The Vancouver Sun
Alex Kolicich has spent the eight years since he graduated from the University of Waterloo working in California, first for Google and Palantir Technologies, and later with billionaire venture capitalist Peter Thiel at Mithril Capital Management.
Those eight years, Kolicich says, have delivered a “new renaissance” in the Waterloo and Toronto startup scenes — with students, graduates and dropouts pursuing new companies with a vigour not previously seen.
Now a partner with San Francisco venture capital firm 8VC, Kolicich hopes to capitalize on the startup activity in his home country. Last year, 8VC — which focuses largely on enterprise software, data and software-as-a-service companies — invested in five Canadian startups. Kolicich, who grew up in Hamilton, Ont., says the firm is hunting for more Canadian investments, particularly in the Waterloo-Toronto area.
“We want to be more active in the region,” he said in an interview from California. “We don’t (predetermine) what percentage of the fund is going to Canada, but there’s no limit to it. It could be all of it. It could be none of it. It really depends on what opportunities we find.”
Though bullish on the potential for Canadian investments, Kolicich argues there are two deficiencies in the Canadian startup scene.
The Waterloo-Toronto corridor has a density of “technical talent” — including software engineers — that trails only San Francisco and Boston, he says. But there’s less executive talent, and local entrepreneurs often lack aggression in recruiting executives from outside the region and outside Canada.
“There’s a lack of understanding that recruiting is the second priority of a startup (behind business development),” he said. “It might even be the No. 1 priority.”
Many Canadian startups simply seek the best local candidates, Kolicich says, but they should be recruiting the best global candidates.
“Find the best person and convince them to work with you. Don’t just give up and say ‘Oh he’s not going to move to Toronto.’ Try and make it work,” he said, suggesting reaching out to senior Canadian executives in Silicon Valley. “A lot of Canadians would be open to the idea of moving back, and executive roles don’t come up very often.”
Kolicich points to HootSuite and Shopify as examples of Canadian companies that have succeeded in recruiting strong executives, as well as Toronto-based Street Contxt. 8VC led Street Contxt’s US$8 million Series A funding round in 2015.
Blair Livingston, Street Contxt’s founder and CEO, said he has recruited experienced executives by emphasizing his company’s growth potential in the institutional finance sector. Street Contxt helps analysts track the reports their clients are reading. As well, brokerages that subscribe to Street Contxt can see what research is being most read, and get reports from small firms they might not otherwise have access to. Livingston calls it a “content ecosystem for Wall Street.”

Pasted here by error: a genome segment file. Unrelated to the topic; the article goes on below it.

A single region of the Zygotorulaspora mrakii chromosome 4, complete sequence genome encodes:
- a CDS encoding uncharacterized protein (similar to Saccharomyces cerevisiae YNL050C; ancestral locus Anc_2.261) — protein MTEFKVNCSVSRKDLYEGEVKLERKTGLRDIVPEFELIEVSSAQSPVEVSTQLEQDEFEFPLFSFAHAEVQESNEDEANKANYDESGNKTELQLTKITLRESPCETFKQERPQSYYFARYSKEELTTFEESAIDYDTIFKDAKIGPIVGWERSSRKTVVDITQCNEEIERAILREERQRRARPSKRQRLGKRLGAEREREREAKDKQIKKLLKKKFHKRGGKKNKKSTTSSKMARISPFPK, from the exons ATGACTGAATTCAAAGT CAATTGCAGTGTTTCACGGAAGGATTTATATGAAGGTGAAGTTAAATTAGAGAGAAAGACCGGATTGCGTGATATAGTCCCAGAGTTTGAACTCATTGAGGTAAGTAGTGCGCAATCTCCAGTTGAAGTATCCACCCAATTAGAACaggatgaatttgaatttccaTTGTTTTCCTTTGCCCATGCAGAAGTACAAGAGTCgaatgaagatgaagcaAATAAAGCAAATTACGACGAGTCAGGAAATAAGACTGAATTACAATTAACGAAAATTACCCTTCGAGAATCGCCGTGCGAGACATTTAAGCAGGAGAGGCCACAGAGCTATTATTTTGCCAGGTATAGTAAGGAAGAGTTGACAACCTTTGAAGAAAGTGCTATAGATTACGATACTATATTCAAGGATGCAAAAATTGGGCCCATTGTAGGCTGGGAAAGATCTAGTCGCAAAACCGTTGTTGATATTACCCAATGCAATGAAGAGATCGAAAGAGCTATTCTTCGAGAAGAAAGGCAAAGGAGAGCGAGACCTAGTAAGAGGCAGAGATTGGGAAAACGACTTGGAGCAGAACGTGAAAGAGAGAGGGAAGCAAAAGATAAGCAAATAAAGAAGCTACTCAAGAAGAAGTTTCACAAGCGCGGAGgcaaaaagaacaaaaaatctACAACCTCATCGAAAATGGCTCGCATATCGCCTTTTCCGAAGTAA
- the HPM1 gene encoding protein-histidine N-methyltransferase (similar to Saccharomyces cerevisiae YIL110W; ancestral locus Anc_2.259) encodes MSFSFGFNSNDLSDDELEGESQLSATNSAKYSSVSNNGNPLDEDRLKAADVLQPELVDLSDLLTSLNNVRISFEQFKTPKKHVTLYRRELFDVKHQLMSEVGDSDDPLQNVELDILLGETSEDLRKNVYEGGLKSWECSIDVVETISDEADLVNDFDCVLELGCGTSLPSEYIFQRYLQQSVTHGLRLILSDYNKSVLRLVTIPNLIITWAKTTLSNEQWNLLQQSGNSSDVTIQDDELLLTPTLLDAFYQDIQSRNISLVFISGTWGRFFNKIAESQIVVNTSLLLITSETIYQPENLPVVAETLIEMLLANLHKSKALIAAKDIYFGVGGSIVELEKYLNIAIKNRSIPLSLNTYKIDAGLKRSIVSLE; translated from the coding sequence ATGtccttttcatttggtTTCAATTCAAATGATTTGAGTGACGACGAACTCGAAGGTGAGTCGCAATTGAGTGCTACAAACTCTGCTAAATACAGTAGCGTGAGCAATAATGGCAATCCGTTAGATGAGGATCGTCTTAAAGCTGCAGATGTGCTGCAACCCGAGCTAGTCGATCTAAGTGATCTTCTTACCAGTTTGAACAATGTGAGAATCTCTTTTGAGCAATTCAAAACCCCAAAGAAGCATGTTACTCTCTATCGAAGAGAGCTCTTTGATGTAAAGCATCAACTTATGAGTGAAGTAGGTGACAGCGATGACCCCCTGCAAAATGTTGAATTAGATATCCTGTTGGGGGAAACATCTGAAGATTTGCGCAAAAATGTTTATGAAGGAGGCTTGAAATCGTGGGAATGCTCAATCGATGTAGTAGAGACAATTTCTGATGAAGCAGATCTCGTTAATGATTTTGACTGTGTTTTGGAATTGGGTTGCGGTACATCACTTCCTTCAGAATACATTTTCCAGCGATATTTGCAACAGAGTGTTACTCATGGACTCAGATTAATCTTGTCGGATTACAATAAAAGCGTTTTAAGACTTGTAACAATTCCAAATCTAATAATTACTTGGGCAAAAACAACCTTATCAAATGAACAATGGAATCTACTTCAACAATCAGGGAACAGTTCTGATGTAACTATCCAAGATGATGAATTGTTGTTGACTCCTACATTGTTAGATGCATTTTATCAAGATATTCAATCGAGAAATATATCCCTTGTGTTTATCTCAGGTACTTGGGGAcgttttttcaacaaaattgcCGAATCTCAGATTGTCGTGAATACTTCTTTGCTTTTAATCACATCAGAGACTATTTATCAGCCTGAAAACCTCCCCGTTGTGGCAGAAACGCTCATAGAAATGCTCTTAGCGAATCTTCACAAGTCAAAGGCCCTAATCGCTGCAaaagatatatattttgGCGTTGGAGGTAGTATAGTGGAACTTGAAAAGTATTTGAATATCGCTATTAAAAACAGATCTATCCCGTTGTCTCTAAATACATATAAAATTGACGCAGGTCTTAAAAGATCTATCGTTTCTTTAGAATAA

“We’re attacking a massive industry. And we’re building something global,” he said. “People want to work on something big — something that could actually become a massive business one day. If you’re in Toronto and want to work on something big, your choices are pretty slim.”
Livingston said his recruitment push is also aided by Street Contxt’s link to 8VC. Many Canadian investors strive for billion-dollar exits, and yet prevent their investment companies from reaching that goal by insisting on short-term benchmarks, such as early revenue targets, he said.
“That forces companies to monetize very early and focus on the short term, which inherently prevents people from building massive companies. What would Facebook have looked like if, at 1,000 users, they started monetizing and putting ads in and driving users away?” Livingston said. “Canadian companies end up getting outpaced by companies elsewhere in the world, which is why there are no billion-dollar exits up here.”
8VC is not interested in small milestones. “They are here for big wins,” Livingston aid. “They’re not here to hit singles and doubles. They want a home run.”
The second issue Kolicich sees in Canada is low salaries in the Canadian tech industry.
“People view salary as an input to be minimized … but you’re competing with startups in the Valley,” he said. “The key to capturing people and retaining people is to pay people more.”
When Kolicich graduated from Waterloo in 2008 with a degree in software engineering, Google was offering salaries twice that of Waterloo-based BlackBerry. He left Canada to work on Google Checkout and Google Street View. Canadian technology workers can still earn significantly more by leaving Canada for Silicon Valley, Kolicich said. It’s a fact that hurts Canadian companies.
“Google doesn’t win because it pays the least for its engineers. It actually pays the most for its engineers,” he said. “That’s the mentality people have to shift toward. Startups can’t always pay high salaries, so they have to pay high equity. You’re talking about a full compensation package, not just salary.”
He disagrees with the positioning of Canada as a place to build a cheap development team.
“That is the way to drive a jobs program, but it’s not the way to build a multi-billion-dollar company in technology,” Kolicich said. “Cost is not a competitive advantage in startups. If engineering salaries go up in the Bay area, then we’re just going to give our companies more money.”
Recruiting and salary issues aside, Kolicich is encouraged by the potential of the Canadian startup culture that has emerged since he graduated.
“It’s hard to put into words how different it is,” he said.
“I see a lot more shots on goal and a lot of ambitious people who want to create really big companies. If you pair that with the talent in the region, it’s a unique situation that doesn’t exist in many places in the world.”
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